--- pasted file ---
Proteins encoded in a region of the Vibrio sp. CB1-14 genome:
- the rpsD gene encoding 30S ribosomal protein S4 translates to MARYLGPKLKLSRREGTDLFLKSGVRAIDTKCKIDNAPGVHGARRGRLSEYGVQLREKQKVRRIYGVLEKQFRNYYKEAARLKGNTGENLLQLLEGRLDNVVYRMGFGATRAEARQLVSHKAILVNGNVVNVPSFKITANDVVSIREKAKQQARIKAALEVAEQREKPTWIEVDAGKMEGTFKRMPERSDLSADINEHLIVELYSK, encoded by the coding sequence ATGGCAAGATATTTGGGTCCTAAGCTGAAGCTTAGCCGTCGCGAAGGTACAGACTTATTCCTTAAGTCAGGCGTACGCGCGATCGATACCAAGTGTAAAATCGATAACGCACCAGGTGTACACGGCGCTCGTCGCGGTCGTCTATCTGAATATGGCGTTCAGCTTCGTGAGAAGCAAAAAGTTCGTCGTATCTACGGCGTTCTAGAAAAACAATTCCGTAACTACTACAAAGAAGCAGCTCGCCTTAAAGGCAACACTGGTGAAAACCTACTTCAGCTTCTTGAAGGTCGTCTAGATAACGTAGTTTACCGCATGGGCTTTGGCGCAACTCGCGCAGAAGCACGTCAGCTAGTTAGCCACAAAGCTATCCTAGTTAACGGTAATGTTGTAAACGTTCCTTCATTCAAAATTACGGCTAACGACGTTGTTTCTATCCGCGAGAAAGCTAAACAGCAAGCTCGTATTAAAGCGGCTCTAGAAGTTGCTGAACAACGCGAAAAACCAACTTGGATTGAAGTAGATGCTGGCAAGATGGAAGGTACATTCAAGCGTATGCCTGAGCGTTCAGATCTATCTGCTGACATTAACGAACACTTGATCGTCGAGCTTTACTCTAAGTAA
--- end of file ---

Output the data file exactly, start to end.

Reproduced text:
Proteins encoded in a region of the Vibrio sp. CB1-14 genome:
- the rpsD gene encoding 30S ribosomal protein S4 translates to MARYLGPKLKLSRREGTDLFLKSGVRAIDTKCKIDNAPGVHGARRGRLSEYGVQLREKQKVRRIYGVLEKQFRNYYKEAARLKGNTGENLLQLLEGRLDNVVYRMGFGATRAEARQLVSHKAILVNGNVVNVPSFKITANDVVSIREKAKQQARIKAALEVAEQREKPTWIEVDAGKMEGTFKRMPERSDLSADINEHLIVELYSK, encoded by the coding sequence ATGGCAAGATATTTGGGTCCTAAGCTGAAGCTTAGCCGTCGCGAAGGTACAGACTTATTCCTTAAGTCAGGCGTACGCGCGATCGATACCAAGTGTAAAATCGATAACGCACCAGGTGTACACGGCGCTCGTCGCGGTCGTCTATCTGAATATGGCGTTCAGCTTCGTGAGAAGCAAAAAGTTCGTCGTATCTACGGCGTTCTAGAAAAACAATTCCGTAACTACTACAAAGAAGCAGCTCGCCTTAAAGGCAACACTGGTGAAAACCTACTTCAGCTTCTTGAAGGTCGTCTAGATAACGTAGTTTACCGCATGGGCTTTGGCGCAACTCGCGCAGAAGCACGTCAGCTAGTTAGCCACAAAGCTATCCTAGTTAACGGTAATGTTGTAAACGTTCCTTCATTCAAAATTACGGCTAACGACGTTGTTTCTATCCGCGAGAAAGCTAAACAGCAAGCTCGTATTAAAGCGGCTCTAGAAGTTGCTGAACAACGCGAAAAACCAACTTGGATTGAAGTAGATGCTGGCAAGATGGAAGGTACATTCAAGCGTATGCCTGAGCGTTCAGATCTATCTGCTGACATTAACGAACACTTGATCGTCGAGCTTTACTCTAAGTAA